People swim for diverse purposes, competition or recreation. Swimming is an admired activity. The physics of swimming entails the interaction of forces between the swimmer and water. These forces propel the swimmer through the water. To swim efficiently, the swimmer must ‘push’ against the water using various techniques. The physics of swimming involves four main techniques; front crawl, butterfly stroke, backstroke and breaststroke (Barbosa, Marinho, Costa, and Silva, 2011).
Floating on water
An object that floats on water is usually less dense than water. The floating is due to differences in density. Buoyancy lifts the object on the water, according to Archimedes principle (Minetti, Machtsiras, & Masters, 2009). A swimmer, therefore, floats in water because part of his/her body that lies below the water surface displaces a water weight similar to his/her weight.
Swimming through the water
There are fundamental forces that propel a swimmer through the water. When a swimmer moves his/her hands through the water, he/she creates a thrust force that pushes him/her forward. When swimming at a constant speed, thrust force equals the drag force (Minetti, Machtsiras, & Masters, 2009). The motion of the swimmer creates the drag force, the faster the swimming, the greater the drag force.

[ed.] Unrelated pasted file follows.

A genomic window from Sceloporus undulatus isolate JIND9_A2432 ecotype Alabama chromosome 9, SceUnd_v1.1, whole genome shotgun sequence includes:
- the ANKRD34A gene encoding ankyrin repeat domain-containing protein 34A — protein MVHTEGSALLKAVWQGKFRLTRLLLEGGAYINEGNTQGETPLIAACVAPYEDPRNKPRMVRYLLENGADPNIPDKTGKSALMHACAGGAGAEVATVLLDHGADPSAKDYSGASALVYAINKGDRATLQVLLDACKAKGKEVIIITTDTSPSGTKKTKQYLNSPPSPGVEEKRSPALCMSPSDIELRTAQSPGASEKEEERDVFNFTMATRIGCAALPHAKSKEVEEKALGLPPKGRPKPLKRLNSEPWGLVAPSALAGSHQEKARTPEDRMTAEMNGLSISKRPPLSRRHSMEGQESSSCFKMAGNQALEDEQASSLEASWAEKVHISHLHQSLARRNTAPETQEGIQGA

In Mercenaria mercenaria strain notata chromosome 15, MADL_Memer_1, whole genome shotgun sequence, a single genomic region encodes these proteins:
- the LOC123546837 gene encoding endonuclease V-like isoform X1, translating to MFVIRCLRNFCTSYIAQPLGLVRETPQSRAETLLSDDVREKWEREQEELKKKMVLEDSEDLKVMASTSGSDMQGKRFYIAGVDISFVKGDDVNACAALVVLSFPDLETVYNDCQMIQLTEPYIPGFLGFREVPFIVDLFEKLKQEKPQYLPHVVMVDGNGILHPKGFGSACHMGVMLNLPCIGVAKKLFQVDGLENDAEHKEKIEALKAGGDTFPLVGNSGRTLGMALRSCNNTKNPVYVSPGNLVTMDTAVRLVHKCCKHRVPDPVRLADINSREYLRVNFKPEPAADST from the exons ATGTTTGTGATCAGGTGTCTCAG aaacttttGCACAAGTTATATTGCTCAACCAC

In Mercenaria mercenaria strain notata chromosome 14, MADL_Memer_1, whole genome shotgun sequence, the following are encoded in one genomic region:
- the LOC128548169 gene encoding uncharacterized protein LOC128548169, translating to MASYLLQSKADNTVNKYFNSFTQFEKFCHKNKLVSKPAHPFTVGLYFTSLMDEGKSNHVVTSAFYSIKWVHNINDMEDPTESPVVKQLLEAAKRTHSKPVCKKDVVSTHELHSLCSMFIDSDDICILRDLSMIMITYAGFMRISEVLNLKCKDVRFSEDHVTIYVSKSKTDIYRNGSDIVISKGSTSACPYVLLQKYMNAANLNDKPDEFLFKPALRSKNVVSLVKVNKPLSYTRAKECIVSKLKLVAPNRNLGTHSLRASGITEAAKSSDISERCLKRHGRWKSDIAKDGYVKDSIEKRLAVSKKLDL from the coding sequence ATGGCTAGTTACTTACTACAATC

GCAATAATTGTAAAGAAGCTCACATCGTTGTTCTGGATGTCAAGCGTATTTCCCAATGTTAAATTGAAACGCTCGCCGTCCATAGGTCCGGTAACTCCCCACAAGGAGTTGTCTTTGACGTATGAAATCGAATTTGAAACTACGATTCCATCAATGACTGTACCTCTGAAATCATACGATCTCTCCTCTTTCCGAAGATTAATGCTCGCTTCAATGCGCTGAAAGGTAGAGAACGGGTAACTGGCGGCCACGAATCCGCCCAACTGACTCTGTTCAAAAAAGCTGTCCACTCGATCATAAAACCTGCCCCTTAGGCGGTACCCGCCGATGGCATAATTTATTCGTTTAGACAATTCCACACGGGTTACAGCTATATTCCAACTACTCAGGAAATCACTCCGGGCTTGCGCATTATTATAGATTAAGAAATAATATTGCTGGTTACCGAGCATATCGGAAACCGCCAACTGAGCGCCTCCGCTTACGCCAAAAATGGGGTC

During front crawl swimming, the swimmer produces a thrust force using his/her arms (forearm, upper arm and hand). The swimmer’s kicking action also provides thrust while keeping the swimmer’s body streamlined to reduce drag. The hands are a significant performance area to maximize competitive swimming (Barbosa, Marinho, Costa, and Silva, 2011). Just like an airplane’s wings, the hands create a force as they move the water.
Swimming, either for recreation or competition involves various techniques that aid the swimmer to float or swim through the water. Density is important in floating. Buoyancy keeps the body on the water. Swimming through the water involves drag force and thrust force among others.